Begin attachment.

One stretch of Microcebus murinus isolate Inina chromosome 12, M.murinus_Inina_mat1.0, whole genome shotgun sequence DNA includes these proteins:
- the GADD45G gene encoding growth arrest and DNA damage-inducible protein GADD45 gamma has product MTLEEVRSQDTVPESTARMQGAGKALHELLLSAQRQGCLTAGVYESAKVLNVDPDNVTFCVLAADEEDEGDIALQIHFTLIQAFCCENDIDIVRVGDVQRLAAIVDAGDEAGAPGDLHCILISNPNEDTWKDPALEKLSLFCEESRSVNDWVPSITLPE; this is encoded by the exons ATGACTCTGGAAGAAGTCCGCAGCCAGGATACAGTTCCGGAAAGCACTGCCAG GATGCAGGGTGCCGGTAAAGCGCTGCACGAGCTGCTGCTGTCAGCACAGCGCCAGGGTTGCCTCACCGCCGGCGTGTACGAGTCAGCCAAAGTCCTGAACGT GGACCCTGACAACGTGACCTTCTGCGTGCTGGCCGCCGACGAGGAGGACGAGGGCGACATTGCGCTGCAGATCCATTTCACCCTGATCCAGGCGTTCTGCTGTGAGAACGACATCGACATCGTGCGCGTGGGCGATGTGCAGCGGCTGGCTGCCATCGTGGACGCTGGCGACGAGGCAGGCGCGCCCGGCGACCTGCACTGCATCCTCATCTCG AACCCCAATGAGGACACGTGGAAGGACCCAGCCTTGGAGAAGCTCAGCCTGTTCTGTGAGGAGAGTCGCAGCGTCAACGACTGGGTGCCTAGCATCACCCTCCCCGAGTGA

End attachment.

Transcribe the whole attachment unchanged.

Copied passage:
One stretch of Microcebus murinus isolate Inina chromosome 12, M.murinus_Inina_mat1.0, whole genome shotgun sequence DNA includes these proteins:
- the GADD45G gene encoding growth arrest and DNA damage-inducible protein GADD45 gamma has product MTLEEVRSQDTVPESTARMQGAGKALHELLLSAQRQGCLTAGVYESAKVLNVDPDNVTFCVLAADEEDEGDIALQIHFTLIQAFCCENDIDIVRVGDVQRLAAIVDAGDEAGAPGDLHCILISNPNEDTWKDPALEKLSLFCEESRSVNDWVPSITLPE; this is encoded by the exons ATGACTCTGGAAGAAGTCCGCAGCCAGGATACAGTTCCGGAAAGCACTGCCAG GATGCAGGGTGCCGGTAAAGCGCTGCACGAGCTGCTGCTGTCAGCACAGCGCCAGGGTTGCCTCACCGCCGGCGTGTACGAGTCAGCCAAAGTCCTGAACGT GGACCCTGACAACGTGACCTTCTGCGTGCTGGCCGCCGACGAGGAGGACGAGGGCGACATTGCGCTGCAGATCCATTTCACCCTGATCCAGGCGTTCTGCTGTGAGAACGACATCGACATCGTGCGCGTGGGCGATGTGCAGCGGCTGGCTGCCATCGTGGACGCTGGCGACGAGGCAGGCGCGCCCGGCGACCTGCACTGCATCCTCATCTCG AACCCCAATGAGGACACGTGGAAGGACCCAGCCTTGGAGAAGCTCAGCCTGTTCTGTGAGGAGAGTCGCAGCGTCAACGACTGGGTGCCTAGCATCACCCTCCCCGAGTGA